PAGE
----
Lawsuit to Determine Who's Behind IP Address Not Frivolous

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By Anandashankar Mazumdar

Dec. 4 — A film producer's copyright infringement claim brought to determine the identities of BitTorrent users based on their Internet protocol addresses was not improper, the U.S. Court of Appeals for the Eighth Circuit ruled Dec. 4.

Addressing the issue directly for the first time in the Eighth Circuit, the court rejected a defendant's claim that it was so unreasonable for the copyright holder to sue her that her legal fees should be paid.

‘Killer Joe' Producer Sues After BitTorrent Swarm 

Killer Joe Nevada LLC of Los Angeles is an entity that claims copyright interest in the 2011 William Friedkin motion picture “Killer Joe,” featuring Matthew McConaughey, Gina Gershon and Thomas Haden Church.

Killer Joe brought a copyright infringement claim against 20 unnamed “Doe” defendants, alleging that they entered a BitTorrent swarm to download unauthorized copies of “Killer Joe.”

The copyright holder subpoenaed the relevant Internet service provider to identify the subscribers associated with the implicated IP addresses and amended its complaint to name five individuals, including Leigh Leaverton.

Leaverton denied the allegations and filed a counterclaim seeking a declaration that she had not infringed the copyright interest in “Killer Joe.”

Killer Joe then moved to dismiss its claim against Leaverton, and also her counterclaim, on the grounds that it would be moot.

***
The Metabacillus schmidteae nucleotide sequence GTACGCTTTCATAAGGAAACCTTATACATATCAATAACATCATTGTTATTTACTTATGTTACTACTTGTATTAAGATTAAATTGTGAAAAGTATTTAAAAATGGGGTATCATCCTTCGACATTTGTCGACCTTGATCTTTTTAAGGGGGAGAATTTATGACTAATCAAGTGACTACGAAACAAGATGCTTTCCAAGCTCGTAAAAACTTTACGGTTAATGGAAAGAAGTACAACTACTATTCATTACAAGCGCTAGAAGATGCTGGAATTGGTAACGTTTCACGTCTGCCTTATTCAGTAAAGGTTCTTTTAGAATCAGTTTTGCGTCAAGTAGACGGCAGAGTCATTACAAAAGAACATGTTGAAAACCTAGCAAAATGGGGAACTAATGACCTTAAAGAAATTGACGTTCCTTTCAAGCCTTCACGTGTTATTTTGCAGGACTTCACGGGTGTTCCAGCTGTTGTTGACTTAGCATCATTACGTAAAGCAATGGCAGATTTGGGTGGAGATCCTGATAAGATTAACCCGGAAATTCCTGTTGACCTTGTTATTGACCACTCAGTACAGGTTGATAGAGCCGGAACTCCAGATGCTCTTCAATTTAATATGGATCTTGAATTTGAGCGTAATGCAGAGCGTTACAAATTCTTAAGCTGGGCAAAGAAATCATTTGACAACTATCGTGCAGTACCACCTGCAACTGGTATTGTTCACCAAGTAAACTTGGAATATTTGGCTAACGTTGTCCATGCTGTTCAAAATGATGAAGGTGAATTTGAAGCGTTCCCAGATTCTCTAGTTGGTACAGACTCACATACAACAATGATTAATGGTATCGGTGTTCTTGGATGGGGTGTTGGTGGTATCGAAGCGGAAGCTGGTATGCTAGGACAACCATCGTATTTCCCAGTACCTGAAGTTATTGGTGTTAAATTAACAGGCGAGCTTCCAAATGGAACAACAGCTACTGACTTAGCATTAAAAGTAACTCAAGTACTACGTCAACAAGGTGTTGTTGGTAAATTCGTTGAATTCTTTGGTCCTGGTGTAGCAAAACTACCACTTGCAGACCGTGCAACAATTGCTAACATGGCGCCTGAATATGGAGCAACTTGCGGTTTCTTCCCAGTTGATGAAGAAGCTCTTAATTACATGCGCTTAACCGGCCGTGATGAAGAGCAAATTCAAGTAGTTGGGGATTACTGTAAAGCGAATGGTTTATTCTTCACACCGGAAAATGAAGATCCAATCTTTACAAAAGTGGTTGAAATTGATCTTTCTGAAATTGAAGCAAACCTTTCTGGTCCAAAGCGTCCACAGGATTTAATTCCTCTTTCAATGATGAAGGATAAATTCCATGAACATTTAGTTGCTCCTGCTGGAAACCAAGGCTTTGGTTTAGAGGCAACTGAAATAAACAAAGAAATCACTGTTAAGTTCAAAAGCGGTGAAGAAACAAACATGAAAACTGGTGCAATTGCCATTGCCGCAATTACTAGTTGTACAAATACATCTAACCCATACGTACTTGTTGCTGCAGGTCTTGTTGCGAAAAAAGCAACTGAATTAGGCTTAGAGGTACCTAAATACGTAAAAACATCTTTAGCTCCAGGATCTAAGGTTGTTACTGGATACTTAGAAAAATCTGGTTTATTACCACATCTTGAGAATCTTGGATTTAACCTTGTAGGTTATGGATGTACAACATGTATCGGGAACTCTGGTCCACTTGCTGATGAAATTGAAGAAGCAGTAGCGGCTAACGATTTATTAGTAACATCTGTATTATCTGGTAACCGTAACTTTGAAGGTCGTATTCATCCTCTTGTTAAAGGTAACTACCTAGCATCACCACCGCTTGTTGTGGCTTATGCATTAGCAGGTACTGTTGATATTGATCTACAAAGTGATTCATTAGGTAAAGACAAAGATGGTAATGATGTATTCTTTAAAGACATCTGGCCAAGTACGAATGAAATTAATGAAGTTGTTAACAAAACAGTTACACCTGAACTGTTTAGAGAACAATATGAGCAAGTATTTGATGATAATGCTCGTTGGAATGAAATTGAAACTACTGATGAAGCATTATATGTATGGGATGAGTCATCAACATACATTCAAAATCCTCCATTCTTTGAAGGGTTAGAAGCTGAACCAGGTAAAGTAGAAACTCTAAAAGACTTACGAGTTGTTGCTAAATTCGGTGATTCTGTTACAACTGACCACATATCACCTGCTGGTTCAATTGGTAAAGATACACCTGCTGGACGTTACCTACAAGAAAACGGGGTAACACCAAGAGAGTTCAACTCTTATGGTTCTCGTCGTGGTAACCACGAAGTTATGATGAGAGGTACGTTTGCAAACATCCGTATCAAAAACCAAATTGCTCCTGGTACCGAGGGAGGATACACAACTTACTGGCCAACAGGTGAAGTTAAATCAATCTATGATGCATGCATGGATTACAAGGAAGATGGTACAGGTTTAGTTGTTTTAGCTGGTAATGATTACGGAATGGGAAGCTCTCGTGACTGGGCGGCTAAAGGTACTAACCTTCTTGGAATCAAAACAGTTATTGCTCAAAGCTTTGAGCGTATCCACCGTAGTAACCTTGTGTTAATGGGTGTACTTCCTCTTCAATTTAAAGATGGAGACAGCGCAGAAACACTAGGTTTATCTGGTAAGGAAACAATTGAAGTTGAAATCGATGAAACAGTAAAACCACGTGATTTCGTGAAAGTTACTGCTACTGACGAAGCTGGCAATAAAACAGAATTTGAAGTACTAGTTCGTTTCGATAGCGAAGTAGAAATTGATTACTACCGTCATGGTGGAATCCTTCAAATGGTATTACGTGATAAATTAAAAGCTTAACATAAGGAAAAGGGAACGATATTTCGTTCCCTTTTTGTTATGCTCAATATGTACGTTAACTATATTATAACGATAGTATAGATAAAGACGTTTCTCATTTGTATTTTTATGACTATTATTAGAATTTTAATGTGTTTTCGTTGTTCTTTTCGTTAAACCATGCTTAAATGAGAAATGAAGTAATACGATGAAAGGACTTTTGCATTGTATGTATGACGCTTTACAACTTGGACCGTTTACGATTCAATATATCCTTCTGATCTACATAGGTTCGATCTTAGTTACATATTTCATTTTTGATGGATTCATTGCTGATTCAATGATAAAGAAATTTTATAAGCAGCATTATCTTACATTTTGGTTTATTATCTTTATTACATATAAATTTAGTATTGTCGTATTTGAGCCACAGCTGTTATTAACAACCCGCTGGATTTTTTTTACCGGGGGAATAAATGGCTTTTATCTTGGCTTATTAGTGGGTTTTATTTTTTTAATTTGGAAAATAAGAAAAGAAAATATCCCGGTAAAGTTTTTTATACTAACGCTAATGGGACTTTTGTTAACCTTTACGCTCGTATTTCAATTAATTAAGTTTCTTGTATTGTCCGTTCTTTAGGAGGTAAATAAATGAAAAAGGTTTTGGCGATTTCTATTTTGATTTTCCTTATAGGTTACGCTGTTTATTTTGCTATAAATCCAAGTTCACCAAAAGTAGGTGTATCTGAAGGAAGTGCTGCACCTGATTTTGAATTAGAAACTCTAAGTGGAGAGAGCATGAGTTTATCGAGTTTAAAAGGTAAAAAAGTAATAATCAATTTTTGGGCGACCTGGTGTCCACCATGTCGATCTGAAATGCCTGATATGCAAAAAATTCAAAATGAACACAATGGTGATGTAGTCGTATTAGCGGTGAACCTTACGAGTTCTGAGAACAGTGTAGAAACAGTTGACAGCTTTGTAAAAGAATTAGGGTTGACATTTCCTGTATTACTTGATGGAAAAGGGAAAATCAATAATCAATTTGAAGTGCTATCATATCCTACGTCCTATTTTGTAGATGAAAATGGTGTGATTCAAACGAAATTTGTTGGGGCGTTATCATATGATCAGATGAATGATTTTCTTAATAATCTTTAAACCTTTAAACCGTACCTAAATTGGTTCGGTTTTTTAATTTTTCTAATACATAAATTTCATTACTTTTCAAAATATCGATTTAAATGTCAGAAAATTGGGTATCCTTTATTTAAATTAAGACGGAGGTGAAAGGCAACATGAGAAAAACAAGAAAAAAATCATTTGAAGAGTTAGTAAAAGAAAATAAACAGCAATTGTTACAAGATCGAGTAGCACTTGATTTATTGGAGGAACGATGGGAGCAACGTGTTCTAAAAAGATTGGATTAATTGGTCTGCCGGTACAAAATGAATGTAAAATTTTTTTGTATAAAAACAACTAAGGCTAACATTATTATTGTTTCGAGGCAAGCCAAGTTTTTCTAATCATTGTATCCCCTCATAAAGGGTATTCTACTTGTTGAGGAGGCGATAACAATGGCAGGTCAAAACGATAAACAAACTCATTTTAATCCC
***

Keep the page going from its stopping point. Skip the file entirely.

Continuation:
However, Leaverton opposed the voluntary dismissal unless she was awarded attorneys' fees. However, Judge Mark W. Bennett of the U.S. District Court for the Northern District of Iowa dismissed the claim and the counterclaim without an award of fees. Leaverton appealed.

Suing to Find Identities Is Allowed 

The appeals court rejected Leaverton's argument that fees should be awarded in order to deter Killer Joe and other copyright holders from bringing claims on the basis of IP addresses without first investigating to determine whether the named individual was actually an infringer.

The court found no abuse of discretion in the district court's determination that it was reasonable and not frivolous for Killer Joe to bring its claim against Leaverton.

“Although this court has not reached that precise question, a plaintiff such as Killer Joe Nevada may properly sue ‘John Doe' to ascertain the ISP subscriber,” the court said. “Leaverton cites no binding authority that a Copyright Act suit based on the infringer's IP address is frivolous or unreasonable.”

Furthermore, the court said that the district court was not bound to find that Killer Joe had sued Leaverton with an improper motivation just because it “promptly dismissed its lawsuit once it learned Leaverton was not the infringer.”

The court's opinion was authored by Judge Duane Benton and joined by Judges James B. Loken and Bobby E. Shepherd.

Killer Joe was represented by Hamilton IP Law, Davenport, Iowa. Leaverton was represented by the Johnson Law Firm, West Des Moines, Iowa.

To contact the reporter on this story: Anandashankar Mazumdar in Washington at amazumdar@bna.com

To contact the editor responsible for this story: Mike Wilczek in Washington at mwilczek@bna.com

Text is available at: http://src.bna.com/bol.